EDITORS' PICKS: Top 5 outrageous stories of 2021
Below are the five articles the Campus Reform editors have selected as the most outrageous stories of 2021.
For more than 10 years, Campus Reform's coverage of liberal bias in higher education has reported on crazy, even outrageous, incidents on America's college campuses.
This year alone, Campus Reform reported on a variety of courses, events, and movements that have happened at American higher education institutions that perpetuate anti-American ideals and values, some of which include supporting defund the police movements.
Below are the five stories the Campus Reform editors have selected as the most outrageous of 2021.
The Prevention, Advocacy & Resource Center (PARC) at Brandeis University has released an “Oppressive Language List” on its website that encourages the school community to cease using the term “policeman.”
“Police Officer” is the university’s preferred term and appears under a set of “Possible Alternatives” for language that PARC deems to be “violent,” “identity-based,” “person-first,” “culturally appropriative,” or that “doesn’t say what we mean.”
PARC designates “killing it” and “trigger warning” as “violent language” due to their “connections to guns for many people.” The university office also includes “picnic” in the same section, alleging that the word is historically associated with lynchings.
Reuters has previously reported on the word “picnic” and found that it “does not originate from racist lynchings.”
Virginia Tech University Department of Human Development and Family Science removed Crystal Duncan Lane from teaching a course after she apologized for her Whiteness in the course syllabus.
April Few-Demo, the head of the Department of Human Development and Family Science, sent a message to students in Human Development 1134 to announce that Duncan Lane had to be removed from the course due to “a special circumstance.”
Assistant Vice President of University Relations Mark Owczarski confirmed to Campus Reform that “Ms. Duncan Lane began the fall term teaching four classes; she is now teaching two classes.”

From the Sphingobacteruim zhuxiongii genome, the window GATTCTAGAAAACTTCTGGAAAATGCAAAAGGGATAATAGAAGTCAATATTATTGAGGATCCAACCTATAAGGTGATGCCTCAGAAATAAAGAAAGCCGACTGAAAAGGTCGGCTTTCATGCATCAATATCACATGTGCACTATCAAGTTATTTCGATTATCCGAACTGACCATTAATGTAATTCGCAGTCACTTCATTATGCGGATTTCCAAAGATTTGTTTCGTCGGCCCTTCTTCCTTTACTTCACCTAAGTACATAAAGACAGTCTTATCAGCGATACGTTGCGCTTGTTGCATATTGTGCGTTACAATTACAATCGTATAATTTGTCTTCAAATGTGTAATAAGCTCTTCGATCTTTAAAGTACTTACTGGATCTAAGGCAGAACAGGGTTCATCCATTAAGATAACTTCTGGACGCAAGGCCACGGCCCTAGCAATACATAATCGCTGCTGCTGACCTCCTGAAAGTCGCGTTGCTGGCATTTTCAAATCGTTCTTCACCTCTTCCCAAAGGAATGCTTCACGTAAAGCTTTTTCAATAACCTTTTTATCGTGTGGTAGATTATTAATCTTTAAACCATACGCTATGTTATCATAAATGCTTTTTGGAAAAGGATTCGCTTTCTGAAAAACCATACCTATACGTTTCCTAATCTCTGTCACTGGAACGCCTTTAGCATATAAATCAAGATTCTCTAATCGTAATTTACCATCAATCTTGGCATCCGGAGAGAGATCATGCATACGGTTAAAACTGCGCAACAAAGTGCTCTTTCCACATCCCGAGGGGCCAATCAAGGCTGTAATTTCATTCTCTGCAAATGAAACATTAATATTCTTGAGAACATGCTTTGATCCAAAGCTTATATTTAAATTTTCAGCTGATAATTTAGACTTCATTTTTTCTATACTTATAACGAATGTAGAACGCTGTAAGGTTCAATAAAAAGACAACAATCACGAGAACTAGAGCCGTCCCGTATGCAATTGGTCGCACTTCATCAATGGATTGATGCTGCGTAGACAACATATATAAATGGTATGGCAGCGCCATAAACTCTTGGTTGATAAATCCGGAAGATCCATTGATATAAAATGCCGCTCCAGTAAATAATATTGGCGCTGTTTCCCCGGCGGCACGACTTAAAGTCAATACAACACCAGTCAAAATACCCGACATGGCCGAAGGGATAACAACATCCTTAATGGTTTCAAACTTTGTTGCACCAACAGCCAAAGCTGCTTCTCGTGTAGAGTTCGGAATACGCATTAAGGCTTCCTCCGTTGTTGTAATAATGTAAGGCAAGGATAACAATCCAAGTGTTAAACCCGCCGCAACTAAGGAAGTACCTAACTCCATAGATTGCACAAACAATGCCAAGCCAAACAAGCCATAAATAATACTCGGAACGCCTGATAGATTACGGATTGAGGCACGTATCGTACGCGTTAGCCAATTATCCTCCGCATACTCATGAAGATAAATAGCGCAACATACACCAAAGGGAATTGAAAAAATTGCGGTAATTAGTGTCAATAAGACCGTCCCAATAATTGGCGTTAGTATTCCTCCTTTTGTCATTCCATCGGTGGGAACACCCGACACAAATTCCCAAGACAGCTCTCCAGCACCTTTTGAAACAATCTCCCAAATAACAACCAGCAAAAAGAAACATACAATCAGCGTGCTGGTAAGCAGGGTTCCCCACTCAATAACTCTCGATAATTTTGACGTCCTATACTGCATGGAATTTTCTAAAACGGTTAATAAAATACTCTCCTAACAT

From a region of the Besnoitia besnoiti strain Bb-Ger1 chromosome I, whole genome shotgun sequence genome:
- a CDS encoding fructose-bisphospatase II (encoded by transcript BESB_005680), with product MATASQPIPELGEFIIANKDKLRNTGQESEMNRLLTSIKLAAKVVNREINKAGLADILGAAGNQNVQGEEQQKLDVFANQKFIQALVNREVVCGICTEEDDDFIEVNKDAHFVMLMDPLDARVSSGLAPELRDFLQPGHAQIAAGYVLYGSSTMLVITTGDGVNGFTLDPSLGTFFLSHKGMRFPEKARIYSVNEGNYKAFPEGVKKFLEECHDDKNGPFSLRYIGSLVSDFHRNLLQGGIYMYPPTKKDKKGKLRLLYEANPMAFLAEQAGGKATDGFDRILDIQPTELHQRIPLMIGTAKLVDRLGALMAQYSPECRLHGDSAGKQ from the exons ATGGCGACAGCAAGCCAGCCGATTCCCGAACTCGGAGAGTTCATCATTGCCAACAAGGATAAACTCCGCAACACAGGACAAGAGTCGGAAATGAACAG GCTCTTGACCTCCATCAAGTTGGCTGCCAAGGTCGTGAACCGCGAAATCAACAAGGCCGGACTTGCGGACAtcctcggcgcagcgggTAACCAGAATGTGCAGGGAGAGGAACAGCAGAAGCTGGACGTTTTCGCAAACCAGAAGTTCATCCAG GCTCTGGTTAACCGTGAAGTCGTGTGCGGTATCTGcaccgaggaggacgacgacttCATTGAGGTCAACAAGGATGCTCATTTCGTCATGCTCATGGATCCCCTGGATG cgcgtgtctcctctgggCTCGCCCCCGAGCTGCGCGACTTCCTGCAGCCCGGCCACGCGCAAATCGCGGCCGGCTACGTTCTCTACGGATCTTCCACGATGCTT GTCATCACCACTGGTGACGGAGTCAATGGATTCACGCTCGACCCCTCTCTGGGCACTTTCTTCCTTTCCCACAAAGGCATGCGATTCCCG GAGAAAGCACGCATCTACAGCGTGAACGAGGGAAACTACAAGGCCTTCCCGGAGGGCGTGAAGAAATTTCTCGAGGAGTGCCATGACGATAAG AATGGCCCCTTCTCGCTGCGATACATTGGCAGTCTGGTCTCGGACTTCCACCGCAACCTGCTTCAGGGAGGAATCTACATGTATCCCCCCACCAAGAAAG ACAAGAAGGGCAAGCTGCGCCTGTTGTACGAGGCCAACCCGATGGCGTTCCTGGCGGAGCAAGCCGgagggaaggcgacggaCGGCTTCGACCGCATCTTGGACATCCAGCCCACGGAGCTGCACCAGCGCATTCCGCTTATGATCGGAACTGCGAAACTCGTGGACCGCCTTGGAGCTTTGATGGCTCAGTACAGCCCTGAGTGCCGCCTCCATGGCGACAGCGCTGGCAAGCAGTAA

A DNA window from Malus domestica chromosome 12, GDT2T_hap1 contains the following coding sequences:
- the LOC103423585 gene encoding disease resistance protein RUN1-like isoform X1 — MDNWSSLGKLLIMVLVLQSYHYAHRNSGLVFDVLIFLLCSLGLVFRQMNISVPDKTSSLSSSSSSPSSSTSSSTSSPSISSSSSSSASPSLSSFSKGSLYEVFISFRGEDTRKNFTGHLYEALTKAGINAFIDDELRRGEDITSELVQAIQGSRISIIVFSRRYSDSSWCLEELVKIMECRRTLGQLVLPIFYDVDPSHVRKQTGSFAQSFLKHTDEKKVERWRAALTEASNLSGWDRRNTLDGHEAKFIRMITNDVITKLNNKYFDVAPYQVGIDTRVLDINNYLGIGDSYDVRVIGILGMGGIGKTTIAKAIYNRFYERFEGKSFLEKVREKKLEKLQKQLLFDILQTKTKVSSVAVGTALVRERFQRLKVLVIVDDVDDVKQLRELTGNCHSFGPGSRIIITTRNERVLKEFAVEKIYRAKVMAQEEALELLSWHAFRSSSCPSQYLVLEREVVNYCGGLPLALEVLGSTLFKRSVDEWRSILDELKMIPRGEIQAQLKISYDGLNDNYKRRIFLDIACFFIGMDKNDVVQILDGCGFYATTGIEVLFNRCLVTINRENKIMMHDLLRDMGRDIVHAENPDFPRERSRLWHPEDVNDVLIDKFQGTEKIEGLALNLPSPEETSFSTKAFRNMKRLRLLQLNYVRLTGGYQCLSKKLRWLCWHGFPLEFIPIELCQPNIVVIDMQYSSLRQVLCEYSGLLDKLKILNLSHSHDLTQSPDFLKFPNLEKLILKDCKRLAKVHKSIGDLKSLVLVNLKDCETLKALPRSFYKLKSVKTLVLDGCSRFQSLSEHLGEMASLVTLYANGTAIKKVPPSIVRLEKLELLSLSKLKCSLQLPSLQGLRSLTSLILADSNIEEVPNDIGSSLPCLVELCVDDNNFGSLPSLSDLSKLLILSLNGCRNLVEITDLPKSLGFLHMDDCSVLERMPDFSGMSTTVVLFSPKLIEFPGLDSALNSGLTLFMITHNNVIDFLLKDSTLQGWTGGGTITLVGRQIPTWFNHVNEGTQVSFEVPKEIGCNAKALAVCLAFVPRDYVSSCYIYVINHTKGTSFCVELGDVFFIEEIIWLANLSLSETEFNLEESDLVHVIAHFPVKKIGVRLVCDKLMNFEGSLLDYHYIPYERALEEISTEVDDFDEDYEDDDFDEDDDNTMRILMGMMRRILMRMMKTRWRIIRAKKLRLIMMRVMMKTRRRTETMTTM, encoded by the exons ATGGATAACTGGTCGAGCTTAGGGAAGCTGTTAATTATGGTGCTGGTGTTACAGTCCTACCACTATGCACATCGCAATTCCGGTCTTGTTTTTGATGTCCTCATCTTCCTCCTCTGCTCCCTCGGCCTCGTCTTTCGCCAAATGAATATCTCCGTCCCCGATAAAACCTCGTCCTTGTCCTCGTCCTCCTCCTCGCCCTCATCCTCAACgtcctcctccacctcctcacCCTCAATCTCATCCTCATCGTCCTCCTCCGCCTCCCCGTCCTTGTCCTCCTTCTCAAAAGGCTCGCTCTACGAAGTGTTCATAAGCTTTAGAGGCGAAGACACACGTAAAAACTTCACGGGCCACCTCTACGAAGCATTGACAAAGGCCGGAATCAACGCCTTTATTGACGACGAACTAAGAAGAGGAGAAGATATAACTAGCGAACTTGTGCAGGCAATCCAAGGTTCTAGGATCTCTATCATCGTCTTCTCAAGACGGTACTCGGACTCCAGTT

Campus Reform reported last month that Duncan Lane inserted a "Who I am" section in her Human Development 1134 syllabus in which she discussed her race and experience with racism.
"I am a Caucasian cisgender female and first-generation college student from Appalachia who is of Scottish, British, and Norwegian heritage. I am married to a cisgender male, and we are middle class. While I did not 'ask' for the many privileges in my life: I have benefitted from them and will continue to benefit from them whether I like it or not," Duncan Lane's statement read.
Virginia Tech subsequently replaced the instructor.
An Oregon Department of Education newsletter from February promoted an online course designed to “dismantle” instances of “white supremacy culture in the mathematics classroom.” One example of “white supremacy” highlighted by the course was “the concept of mathematics being purely objective,” an idea which the resource stated is “is unequivocally false."
The program, known as “A Pathway to Equitable Math Instruction,” describes itself as “an integrated approach to mathematics that centers Black, Latinx, and Multilingual students” that provides “opportunities for ongoing self-reflection as they seek to develop an anti-racist math practice.”
The "feedback advisors" for a portion of the program include William Zahner, who is an associate professor at San Diego State University; Melissa Navarro Martell, who is an assistant professor at San Diego State University, and Elvira Armas, who is the Director of Programs and Partnerships for the Center for Equity for English Learners at Loyola Marymount University in California.
“White supremacy culture infiltrates math classrooms in everyday teacher actions,” the guide states. “Coupled with the beliefs that underlie these actions, they perpetuate educational harm on Black, Latinx, and multilingual students, denying them full access to the world of mathematics.”
One Bard College course offered during the fall 2021 semester taught students how to "sell" abolishing prisons to Americans.
The course was part of the school’s Hate Studies Initiative, an initiative that investigates the “Inquiries into the human capacity to define, and then dehumanize or demonize, an ‘other,’ and the processes which inform and give expression to, or can curtail, control, or combat, that capacity.”
Other courses that offered under the initiative include “Stalin and Power,” “Technology, Labor, Capitalism,” and “Sexualities."
Michigan State University's Culturally Inclusive College Sharing System (CIC) enabled the university to “track and respond to behaviors and situations that work to support or detract from [its] goals of a safe and supportive environment.”
Similar COVID-reporting strategies at other universities encouraged students to report peers who do not comply with COVID-19 regulations.
Until the Fall 2021 semester, University of Cincinnati students were required to use the UC COVID Check App every morning. Without a “green pass,” students were barred from entering campus facilities.
In late September, Penn State University suspended 117 students for not complying with COVID-19 testing requirements.
That same week, Purdue University disciplined 27 unvaccinated students for missing surveillance testing required for unvaccinated students.